I recently read this passage written by Ricky Gervais in response to a question about his article in The Wall Street Journal about being an atheist.
“One selflessly did her best for me all my life. That’s what mums do though. They do it for no other reason than love. Not for reward. Not for recognition. They create you. From nothing. Miracle? They do those every day. No big deal. They are not worshiped. They would give their life without the promise of heaven. They teach you everything they know yet they are not declared prophets. And you only have one.”
We know as a matter of fact that we’re all going to die. Maya reminded me of this first thing the other morning. “Mom, we’re all going to die.” “Yes, but let’s get dressed first.” I decided to be very matter-of-fact dealing with death when she said recently, after my parents had left our house one day, “I hope they aren’t going to die.” I found myself saying, “They’re not going to die,” but that just wasn’t true. They are. We all are going to die. It’s just part of the deal. What happens after that – no idea. But the energy goes somewhere, so we’re teaching our kids that too. We go back into the pool for another round – your particles, your energy – you get to be part of other things. But the one unique YOU will never be again. You are special, exclusive and cannot be duplicated. So we better enjoy our time together while we can.
My mom definitely fits the category of unique soul. There is none quite like Carol Minter. She’s generous beyond measure. But not just with money and presents. She gives people time. She welcomes, with open arms, the people who need the listening the most. Her home is open for anyone. She’s housed all four of her grown children and our friends and even an ex-boyfriend when we needed a place to stay. She’s got room for you, if you need a place. And she’ll sit with you and hash out what’s going on in your life. And she’ll hear you if you need to say, “I just need to be heard. Please don’t try to solve it.” But she won’t be afraid to tell you when you’re dead wrong and you need to hear it. She’ll show up with wine and groceries and treats just when you need them. She is a tremendous friend. She has taught me what it means to truly value friendship and to keep them thriving for many years. She’ll do anything for those women in her life. You better have a sense of humor to be around my mom though. She’s got a wildly inappropriate and wicked wit. She is so stinking funny. She doesn’t take herself or life too seriously. There’s always the funny side of a situation.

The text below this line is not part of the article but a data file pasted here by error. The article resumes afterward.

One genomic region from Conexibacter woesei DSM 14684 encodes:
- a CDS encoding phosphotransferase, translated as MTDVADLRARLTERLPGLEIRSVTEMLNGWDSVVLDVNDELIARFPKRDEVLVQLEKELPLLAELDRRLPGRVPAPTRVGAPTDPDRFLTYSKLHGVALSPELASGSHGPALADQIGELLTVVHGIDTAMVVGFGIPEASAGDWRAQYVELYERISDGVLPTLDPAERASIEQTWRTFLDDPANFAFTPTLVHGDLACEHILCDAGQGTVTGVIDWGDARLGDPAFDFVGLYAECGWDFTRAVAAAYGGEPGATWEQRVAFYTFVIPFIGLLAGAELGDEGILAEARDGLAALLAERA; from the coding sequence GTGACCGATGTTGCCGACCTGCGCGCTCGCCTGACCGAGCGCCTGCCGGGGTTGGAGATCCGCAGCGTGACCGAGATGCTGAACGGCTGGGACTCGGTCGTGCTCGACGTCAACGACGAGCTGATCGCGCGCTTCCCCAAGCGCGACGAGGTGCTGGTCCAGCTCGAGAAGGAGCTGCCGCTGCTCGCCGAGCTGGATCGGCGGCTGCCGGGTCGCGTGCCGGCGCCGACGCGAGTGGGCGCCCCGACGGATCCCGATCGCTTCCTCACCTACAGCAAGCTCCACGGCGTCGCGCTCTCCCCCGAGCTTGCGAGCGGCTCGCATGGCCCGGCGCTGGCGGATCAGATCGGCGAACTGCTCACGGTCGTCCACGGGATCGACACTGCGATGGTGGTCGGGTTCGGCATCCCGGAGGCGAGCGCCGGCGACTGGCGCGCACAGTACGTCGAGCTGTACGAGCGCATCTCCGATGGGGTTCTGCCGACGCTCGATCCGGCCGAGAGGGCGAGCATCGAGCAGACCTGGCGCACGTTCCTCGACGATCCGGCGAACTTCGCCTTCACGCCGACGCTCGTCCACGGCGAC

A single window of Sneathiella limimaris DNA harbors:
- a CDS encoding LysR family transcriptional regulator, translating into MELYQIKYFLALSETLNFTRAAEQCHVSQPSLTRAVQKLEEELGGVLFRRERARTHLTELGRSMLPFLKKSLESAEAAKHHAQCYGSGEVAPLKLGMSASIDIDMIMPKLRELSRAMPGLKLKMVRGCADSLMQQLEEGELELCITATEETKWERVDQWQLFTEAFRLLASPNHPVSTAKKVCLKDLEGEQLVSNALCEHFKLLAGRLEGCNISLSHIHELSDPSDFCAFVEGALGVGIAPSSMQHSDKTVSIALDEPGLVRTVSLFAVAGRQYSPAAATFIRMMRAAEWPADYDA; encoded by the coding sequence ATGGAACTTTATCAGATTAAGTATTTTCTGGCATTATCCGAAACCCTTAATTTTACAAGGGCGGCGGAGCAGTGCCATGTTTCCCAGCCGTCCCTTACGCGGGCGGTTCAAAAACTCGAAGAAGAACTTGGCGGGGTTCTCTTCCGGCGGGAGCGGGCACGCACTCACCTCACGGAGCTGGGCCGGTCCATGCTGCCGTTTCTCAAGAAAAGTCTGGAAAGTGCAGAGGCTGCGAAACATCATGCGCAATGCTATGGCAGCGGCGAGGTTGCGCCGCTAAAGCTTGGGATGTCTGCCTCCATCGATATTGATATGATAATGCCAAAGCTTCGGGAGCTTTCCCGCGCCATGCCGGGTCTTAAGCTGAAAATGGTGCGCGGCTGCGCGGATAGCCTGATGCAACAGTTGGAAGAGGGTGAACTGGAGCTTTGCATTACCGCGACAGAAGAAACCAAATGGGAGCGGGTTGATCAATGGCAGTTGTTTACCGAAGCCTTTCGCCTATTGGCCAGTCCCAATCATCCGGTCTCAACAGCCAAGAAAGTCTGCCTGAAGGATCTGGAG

If it weren’t for early detection my mother’s breast cancer could have taken her life. And every day, when I’m chatting with her on the phone about nothing, I’m so extremely grateful. My mom’s energy will one day join the universe and become part of a duck-billed platypus or a Venus flytrap or some other unusual creature, but, for now, it’s all packaged together in the completely unique package of my mom. For now she's still making me laugh with jokes about herself and about this crazy life.
Today, as I was leaving the mother’s day breakfast at Maya’s school, I saw another mother waiting for me in her car, crying. She had heard me talking about walking in the Avon Walk for Breast Cancer. She wanted to tell me thank you. Thank you? Her mother was diagnosed with breast cancer in 2008, and it has now progressed to brain cancer. She’s not doing well. And this woman wants to thank me? Her one unique mother is dying, painfully. I felt so humbled. I had been on the fence about whether to walk again next year, and, all at once, I felt like I could run 39 miles. Yes, I’ll do it. Again and again. Because, even though we all have to die, we don’t have to die like that. We don’t have to lose our mothers, sisters and daughters to this disease. We don’t have to watch another woman diagnosed.
Walking was the least I could do. The real people to thank are the people who gave the money. My team of donors contributed over $2200. Our team raised over $20,000, and the Washington, DC Avon Walk 2011 brought in over FIVE MILLION. And that’s money that will fund research for early detection. That’s money that will keep families fed with home-delivered meals while their mothers undergo treatment. That’s money for counselors to help people as they navigate treatment and insurance and ongoing wellness. But they need more.
So, I’m writing this to say thank you to my donors. Thank you for giving. Thank you for helping save someone else’s one unique mother. I’m also writing this for my mom. Because in two days it will be Mother’s Day, and I’m going to spend the day thanking people for helping me keep her around. She’s the only one I will ever have. And, dammit, I want to keep her! I’m also writing this to tell you that I’ll be walking again next year. And I’ll be shamelessly asking you for money again. Because I can’t look another mother in the face unless I know that I’ve done EVERYTHING I can to help save her one unique mother.
I love you, mom.
Happy Mother’s Day, you rascal.